Research on ­­­psychosocial risks and mental health

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Building upon its previous activities on psychosocial risks, relevant projects on digitalisation and musculoskeletal disorders, EU-OSHA is running a research project (2022-2025) to provide reliable in-depth information on work-related psychosocial risks and mental health at work for policy, prevention, awareness-raising and practice. The activity also links to a parallel activity on the health and social care sector.

This research leads into EU-OSHA’s Healthy Workplaces Campaign 2026-2028 which focuses on mental health and psychosocial risks at work in ‘new and overlooked occupational groups, sectors and areas’.

The work also supports the European Commission’s action on a Comprehensive approach to mental health.


The activity’s objectives are:

  • to use existing research and new data to improve understanding of the underlying causes of psychosocial risks and effective prevention practices in various sectors, occupations and groups.
  • to identify successful initiatives to prevent and manage work-related psychosocial risks and promote mental health at work among a wide audience.
  • to improve knowledge and stimulate discussion on national-level policy and preventive measures among policymakers and occupational safety and health (OSH) professionals.

The research tasks include literature reviews, collecting and analysing data, identifying best practices, case studies, practical tools and awareness-raising materials.


The project includes the following research areas:


Facts and figures on work-related psychosocial risks

We need information on the prevalence and costs of work-related psychosocial risks across Europe to support policymakers at EU and national levels to better target their instruments and actions. This research area includes the results of the ‘EU Flash Eurobarometer – OSH Pulse survey 2022 and ESENER. Separate research pulls together and analyse data from relevant and reliable official sources to improve our understanding of the prevalence and underlying causes of work-related psychosocial risks. 


Policy and practice on managing work-related psychosocial risks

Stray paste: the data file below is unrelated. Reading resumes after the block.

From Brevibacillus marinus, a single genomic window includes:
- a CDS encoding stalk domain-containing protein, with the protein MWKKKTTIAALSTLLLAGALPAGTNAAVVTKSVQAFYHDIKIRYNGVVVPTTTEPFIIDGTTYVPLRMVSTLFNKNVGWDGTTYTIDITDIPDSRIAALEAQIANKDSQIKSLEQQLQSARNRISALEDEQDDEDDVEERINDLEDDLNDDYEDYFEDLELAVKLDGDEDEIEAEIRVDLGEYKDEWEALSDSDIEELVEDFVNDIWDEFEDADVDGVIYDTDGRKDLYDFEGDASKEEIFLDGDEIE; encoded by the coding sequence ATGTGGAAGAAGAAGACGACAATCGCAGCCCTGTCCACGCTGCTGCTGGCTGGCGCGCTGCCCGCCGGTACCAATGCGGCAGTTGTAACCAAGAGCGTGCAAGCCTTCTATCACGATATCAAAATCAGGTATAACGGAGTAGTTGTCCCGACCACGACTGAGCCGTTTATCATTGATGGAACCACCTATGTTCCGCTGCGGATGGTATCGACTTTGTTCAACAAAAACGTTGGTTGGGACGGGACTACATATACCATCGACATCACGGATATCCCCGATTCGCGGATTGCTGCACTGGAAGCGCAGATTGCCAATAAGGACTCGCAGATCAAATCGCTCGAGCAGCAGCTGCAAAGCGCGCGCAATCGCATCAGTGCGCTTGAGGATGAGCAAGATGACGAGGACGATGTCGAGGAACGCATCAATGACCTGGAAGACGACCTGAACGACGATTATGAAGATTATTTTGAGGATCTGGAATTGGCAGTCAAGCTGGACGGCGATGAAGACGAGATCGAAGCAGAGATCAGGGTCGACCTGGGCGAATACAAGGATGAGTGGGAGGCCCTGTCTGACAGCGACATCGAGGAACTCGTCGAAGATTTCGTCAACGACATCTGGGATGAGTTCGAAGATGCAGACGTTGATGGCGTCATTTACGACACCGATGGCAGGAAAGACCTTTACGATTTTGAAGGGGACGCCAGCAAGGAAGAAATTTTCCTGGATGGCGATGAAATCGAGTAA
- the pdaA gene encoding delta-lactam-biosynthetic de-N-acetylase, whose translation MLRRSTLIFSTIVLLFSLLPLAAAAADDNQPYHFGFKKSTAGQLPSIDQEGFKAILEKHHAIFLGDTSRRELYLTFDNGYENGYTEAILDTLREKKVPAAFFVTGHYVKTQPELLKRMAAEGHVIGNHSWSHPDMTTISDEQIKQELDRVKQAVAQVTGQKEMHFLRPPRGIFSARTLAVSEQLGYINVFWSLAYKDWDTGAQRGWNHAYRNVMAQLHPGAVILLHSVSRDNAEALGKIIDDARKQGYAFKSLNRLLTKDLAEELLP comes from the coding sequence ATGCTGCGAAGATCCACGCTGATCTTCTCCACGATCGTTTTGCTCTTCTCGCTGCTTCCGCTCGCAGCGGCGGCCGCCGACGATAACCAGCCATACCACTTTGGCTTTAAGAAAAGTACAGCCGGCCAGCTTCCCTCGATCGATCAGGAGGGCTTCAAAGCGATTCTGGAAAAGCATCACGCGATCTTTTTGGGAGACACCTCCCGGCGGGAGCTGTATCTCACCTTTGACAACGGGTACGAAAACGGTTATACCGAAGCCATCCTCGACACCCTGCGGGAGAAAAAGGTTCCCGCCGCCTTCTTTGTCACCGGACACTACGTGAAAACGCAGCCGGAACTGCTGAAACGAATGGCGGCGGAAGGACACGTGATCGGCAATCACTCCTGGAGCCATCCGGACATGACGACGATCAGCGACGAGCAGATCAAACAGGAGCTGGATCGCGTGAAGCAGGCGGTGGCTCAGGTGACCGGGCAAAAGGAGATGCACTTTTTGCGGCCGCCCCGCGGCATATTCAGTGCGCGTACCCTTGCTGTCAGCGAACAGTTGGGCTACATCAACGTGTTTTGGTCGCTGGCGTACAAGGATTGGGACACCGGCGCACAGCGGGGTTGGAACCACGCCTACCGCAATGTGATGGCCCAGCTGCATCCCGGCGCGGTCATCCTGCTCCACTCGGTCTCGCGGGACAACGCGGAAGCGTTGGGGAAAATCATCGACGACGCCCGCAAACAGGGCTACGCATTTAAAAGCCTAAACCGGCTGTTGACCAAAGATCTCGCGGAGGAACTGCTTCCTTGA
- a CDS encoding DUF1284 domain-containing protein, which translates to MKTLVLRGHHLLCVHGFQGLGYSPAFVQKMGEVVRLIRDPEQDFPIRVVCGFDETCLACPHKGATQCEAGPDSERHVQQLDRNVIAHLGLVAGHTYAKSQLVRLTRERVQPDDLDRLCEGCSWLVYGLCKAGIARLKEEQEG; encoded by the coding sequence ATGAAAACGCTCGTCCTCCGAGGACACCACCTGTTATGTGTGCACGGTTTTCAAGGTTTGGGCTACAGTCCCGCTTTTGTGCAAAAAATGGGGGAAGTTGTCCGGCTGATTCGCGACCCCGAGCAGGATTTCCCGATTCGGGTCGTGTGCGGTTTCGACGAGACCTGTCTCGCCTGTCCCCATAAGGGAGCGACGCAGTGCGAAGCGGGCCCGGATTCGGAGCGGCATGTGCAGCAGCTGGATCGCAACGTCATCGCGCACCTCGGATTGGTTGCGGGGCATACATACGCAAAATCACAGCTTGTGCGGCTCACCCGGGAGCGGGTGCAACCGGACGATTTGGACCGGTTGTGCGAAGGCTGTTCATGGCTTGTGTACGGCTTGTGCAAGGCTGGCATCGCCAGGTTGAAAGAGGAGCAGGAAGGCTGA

This research area explores how different Member States approach the prevention of work-related psychosocial risks, by describing the actions taken by a selection of Member States and identifying the success factors and challenges. 


Sectors and diversity / vulnerable groups 

Work-related psychosocial risks are of particular concern in some occupations. They have received less attention among some groups of workers who may face specific issues.  Research in this area addresses how psychosocial risks impact on certain sectors and occupations and related prevention practices. This includes low socioeconomic status workers, and the construction and agricultural sectors. 


Psychosocial risks and health

Psychosocial risks arise from poor work design, organisation and management, as well as a poor social context of work, and they may result in negative psychological, physical and social outcomes. Research in this area covers improving knowledge of psychosocial risks and health.


Violence and harassment

Research in this area covers third-party violence from patients, clients and other members of the public, bullying and harassment in the workplace and links between occupational safety and health and domestic violence. 


Return-to-work and supporting a worker with a mental health condition 

Research in this area provides good practices on supporting individuals with a work-related or non-work-related mental health condition to stay in work or successful return-to-work following sickness absence.


Guidance and tools

This area provides resources for the management of psychosocial risks.